But how can we make her visit low-key, when at that time, each visit to Marawi City and Lanao del Sur should be registered with the military? Pictures of Angel in Iligan City were already circulating in the social media even before we made our interviews in the evacuation camps.
When she told our group that she wanted to see the inside of Marawi City, I was nervous. Everyone, even her relative from the Pacasum family, relied on me to make the decision. It was like throwing ourselves to the lions’ den.
Ever since President Rodrigo Duterte declared Martial Law in Mindanao on May 23, 2017 and ordered the military to commence airstrikes against the combined forces of the Maute Brothers and the Abu Sayyaf Group, our network has been very active in calling out the government for violating people’s rights in Mindanao. There were still civilians trapped in Marawi City when the airstrikes began. Several houses and mosques were already destroyed.
The military saw us as their enemy and refused our requests for visits to the evacuees inside Marawi City. They kept saying it was risky, that we might be shot by stray bullets. Before our visit, there were several reports of miscalculated aerial strikes and misfires that cost the lives of civilians and their fellow soldiers.
What we did not anticipate was the presence of the media when we got to the capitol grounds. This meant that Angel had to make a public statement. And she did have a strong statement — calling for a stop to this (to the bombings, to the “gyera”) so that the displaced families could return to their homes.
Our Maranao brothers and sisters, and the whole Bangsamoro people, should thank Angel for making those statements, risking her superstar status and probably her endorsements. She spoke in behalf of the displaced residents of Marawi City, at a time when public opinion about the military offensives and aerial strikes in the city was biased in favor of the government because of their fear of the Mautes and the Abu Sayyaf, who identified themselves as the ISIS group in the Philippines and were reported to have launched the attack.
It took the government five months of aerial strikes to subdue this threat, resulting in the massive destruction of Marawi City. Twenty-four barangays were destroyed including religious infrastructures and ancestral homes; 350,000 to 400,000 persons were displaced; an unknown number of civilians were killed with their bodies missing or buried but still unidentified.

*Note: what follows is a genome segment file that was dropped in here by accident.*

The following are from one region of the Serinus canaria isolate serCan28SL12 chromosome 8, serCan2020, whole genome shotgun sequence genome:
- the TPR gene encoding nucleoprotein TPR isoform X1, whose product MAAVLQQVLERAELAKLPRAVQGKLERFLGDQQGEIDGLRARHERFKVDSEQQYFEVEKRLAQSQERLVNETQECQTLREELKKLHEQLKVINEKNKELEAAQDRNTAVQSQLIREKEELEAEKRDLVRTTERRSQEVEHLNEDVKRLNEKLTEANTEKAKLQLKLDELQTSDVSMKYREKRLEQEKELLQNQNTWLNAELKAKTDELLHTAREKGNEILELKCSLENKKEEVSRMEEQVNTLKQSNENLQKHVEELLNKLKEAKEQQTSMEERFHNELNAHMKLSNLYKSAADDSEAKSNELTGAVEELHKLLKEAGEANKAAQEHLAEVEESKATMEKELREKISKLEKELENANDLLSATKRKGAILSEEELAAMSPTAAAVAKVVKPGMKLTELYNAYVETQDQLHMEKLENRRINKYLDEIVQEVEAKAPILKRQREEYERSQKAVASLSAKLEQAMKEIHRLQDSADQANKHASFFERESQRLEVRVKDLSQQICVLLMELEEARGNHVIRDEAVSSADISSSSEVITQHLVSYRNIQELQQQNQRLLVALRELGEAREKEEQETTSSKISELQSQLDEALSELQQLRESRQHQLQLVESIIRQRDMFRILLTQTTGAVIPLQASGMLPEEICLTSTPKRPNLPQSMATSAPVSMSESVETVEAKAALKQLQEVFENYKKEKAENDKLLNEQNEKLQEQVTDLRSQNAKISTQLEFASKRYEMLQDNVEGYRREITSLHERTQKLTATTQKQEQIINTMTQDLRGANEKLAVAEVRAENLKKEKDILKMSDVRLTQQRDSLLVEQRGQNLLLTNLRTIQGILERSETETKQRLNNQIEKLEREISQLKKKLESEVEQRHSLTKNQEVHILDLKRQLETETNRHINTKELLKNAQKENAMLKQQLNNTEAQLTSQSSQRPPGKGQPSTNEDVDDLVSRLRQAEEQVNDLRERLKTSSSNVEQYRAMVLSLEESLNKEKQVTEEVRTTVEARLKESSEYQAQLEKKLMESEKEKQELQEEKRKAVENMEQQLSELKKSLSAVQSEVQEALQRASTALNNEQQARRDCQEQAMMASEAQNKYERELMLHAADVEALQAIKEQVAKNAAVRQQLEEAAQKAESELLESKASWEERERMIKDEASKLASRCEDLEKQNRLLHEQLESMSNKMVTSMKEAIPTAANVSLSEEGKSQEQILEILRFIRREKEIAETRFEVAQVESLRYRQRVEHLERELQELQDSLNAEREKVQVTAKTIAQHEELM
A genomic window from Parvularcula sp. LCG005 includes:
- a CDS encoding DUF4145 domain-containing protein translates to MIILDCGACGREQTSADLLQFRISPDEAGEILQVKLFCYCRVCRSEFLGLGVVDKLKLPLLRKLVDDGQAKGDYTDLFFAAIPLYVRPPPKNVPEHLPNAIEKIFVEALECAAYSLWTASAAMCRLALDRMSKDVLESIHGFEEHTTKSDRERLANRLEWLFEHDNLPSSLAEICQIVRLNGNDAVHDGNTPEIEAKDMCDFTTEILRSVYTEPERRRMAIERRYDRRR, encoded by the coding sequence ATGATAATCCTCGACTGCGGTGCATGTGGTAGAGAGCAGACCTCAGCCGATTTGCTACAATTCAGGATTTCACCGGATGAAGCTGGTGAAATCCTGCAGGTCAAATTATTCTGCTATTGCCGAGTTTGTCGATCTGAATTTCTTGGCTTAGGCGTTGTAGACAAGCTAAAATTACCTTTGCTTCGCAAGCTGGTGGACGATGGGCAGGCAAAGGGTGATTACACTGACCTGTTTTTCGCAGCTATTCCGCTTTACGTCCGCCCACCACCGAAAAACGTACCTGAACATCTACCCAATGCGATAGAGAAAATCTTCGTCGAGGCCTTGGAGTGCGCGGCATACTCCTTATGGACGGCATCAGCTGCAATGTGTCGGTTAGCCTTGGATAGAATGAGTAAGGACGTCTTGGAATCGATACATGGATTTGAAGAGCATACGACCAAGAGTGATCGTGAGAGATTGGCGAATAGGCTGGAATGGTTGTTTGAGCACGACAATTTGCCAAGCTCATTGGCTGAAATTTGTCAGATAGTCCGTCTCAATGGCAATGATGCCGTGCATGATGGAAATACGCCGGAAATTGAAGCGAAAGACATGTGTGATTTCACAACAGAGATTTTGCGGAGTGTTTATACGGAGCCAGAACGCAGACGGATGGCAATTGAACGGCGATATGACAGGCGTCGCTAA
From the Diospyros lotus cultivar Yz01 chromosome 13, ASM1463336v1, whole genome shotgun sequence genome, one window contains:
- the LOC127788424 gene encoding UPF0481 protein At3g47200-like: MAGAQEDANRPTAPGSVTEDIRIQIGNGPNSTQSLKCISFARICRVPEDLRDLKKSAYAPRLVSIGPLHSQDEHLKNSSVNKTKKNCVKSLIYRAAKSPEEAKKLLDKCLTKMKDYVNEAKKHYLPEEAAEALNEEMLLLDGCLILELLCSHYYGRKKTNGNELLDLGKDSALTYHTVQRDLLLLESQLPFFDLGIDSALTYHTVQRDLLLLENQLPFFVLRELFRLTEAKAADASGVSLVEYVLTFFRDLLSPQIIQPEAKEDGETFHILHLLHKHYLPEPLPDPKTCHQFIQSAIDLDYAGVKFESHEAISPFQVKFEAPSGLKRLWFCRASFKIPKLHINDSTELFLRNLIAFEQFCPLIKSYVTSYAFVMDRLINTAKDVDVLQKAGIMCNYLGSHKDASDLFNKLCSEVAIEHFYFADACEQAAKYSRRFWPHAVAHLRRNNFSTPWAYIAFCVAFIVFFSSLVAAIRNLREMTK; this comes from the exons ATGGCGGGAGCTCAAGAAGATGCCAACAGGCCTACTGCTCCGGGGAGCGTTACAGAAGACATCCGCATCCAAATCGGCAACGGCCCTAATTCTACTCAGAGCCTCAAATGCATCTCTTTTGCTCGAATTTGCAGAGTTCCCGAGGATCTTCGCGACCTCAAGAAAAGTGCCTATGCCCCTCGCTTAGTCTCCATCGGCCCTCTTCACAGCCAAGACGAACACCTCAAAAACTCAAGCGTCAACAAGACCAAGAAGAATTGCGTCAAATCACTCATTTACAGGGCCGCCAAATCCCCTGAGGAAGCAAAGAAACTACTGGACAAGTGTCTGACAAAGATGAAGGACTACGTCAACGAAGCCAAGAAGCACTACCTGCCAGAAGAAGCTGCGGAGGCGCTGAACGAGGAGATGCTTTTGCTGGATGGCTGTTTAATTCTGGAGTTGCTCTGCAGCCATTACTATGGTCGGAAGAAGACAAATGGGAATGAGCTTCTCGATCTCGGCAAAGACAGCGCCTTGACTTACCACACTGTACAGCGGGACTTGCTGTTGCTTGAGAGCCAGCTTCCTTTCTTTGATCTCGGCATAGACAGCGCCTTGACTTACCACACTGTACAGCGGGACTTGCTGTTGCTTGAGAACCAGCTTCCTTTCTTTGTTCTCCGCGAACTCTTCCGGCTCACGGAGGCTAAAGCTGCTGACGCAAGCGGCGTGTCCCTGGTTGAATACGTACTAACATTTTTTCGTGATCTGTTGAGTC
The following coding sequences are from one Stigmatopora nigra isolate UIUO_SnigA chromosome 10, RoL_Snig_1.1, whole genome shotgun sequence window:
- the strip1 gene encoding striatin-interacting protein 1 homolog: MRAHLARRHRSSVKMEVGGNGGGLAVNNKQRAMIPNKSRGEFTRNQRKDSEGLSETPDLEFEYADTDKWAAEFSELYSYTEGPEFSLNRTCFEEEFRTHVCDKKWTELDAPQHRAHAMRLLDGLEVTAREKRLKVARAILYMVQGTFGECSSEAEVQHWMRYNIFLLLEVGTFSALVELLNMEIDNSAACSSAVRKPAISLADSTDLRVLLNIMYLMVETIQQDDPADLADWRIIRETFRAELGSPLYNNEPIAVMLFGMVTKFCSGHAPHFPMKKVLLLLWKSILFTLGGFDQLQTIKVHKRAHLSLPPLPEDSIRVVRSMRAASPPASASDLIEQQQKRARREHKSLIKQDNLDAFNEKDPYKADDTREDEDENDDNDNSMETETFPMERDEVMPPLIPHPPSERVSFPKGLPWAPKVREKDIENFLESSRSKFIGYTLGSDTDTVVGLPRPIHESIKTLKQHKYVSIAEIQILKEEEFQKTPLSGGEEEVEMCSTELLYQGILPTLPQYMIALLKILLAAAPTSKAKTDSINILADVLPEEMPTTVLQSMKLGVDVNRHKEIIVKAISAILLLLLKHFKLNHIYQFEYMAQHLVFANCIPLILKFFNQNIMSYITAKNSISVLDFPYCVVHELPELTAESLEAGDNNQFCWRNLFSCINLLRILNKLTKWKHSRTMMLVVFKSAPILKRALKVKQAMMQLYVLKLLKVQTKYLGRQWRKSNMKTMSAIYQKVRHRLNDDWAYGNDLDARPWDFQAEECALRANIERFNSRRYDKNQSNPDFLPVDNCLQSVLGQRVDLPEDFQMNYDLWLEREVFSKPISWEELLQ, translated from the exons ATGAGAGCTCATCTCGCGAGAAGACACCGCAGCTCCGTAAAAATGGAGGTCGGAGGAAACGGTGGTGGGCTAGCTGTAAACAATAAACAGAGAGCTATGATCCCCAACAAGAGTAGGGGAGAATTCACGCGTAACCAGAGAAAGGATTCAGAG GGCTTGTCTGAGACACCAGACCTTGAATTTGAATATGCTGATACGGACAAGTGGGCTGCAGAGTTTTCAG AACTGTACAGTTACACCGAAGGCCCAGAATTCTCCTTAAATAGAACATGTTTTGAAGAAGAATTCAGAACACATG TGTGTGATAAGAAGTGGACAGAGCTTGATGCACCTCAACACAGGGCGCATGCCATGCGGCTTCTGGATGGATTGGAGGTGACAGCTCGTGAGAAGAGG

How would Angel react to the news that three years after the government announced the “liberation” of Marawi City, it still hinders the return of the displaced residents to their homes? The Department of Social Work and Development (DSWD) listed 12,000 families who remain homeless while the Task Force Bangon Marawi (TFBM) pegs them at 17,000 families still scattered in transitional shelters or forced to live with relatives in different parts of the country.
How would she react to the fact that since 2017, the government has had billions of pesos at their disposal, supposedly for the rehabilitation of the most affected areas and services for the displaced? The think-tank consultancy center iLead or Institute for Leadership, Empowerment, and Democracy showed in a recent forum that since 2017, more than Php 50 billion has been appropriated from the national budget for the recovery of Marawi City. However, most of these were not fully released and implemented.
Displaced residents complain not only of the slow rehabilitation but also of misplaced priorities. The community is still in shambles, resisting President Duterte’s push for the construction of a regiment-size military camp and the TFBM’s prioritizing of construction for the purpose of boosting tourism and an economic zone.
I am really interested in having these conversations with Angel, to know her point of view. She is a breath of fresh air from the politicians who use the Marawi crisis for their agenda — be it to pursue political leadership or enrich themselves by acquiring contracts for construction and other rehabilitation projects. She is definitely the complete opposite of personalities like Mocha Uson, former assistant secretary of the Presidential Communications Operations Office, who was part of President Duterte’s entourage that disrespected Muslim culture by walking inside a ruined mosque in boots and without a hijab. She is the opposite of fellow celebrities who became apologists of President Duterte’s carnage.
But now that she is the one under attack of red-tagging and, in the long run, terror-tagging with the way the government implements the Anti-Terrorism Act of 2020, she needs our help. So I am calling to my Bangsamoro brothers and sisters, and especially to the Maranaw people, to make a stand and speak for Ms. Angel Locsin. She spoke for us despite the risks of associating with people tagged as terrorists. It is time to show her our appreciation by helping her fight for her rights, which are also ours. (davaotoday.com)
Amirah Ali Lidasan is a Bangsamoro rights defender who belongs to the Iranon tribe from Maguindanao, BARMM region. She is the current secretary-general of Moro-Christian Peoples Alliance (MCPA) and former national chairperson of the partylist group Suara Bangsamoro.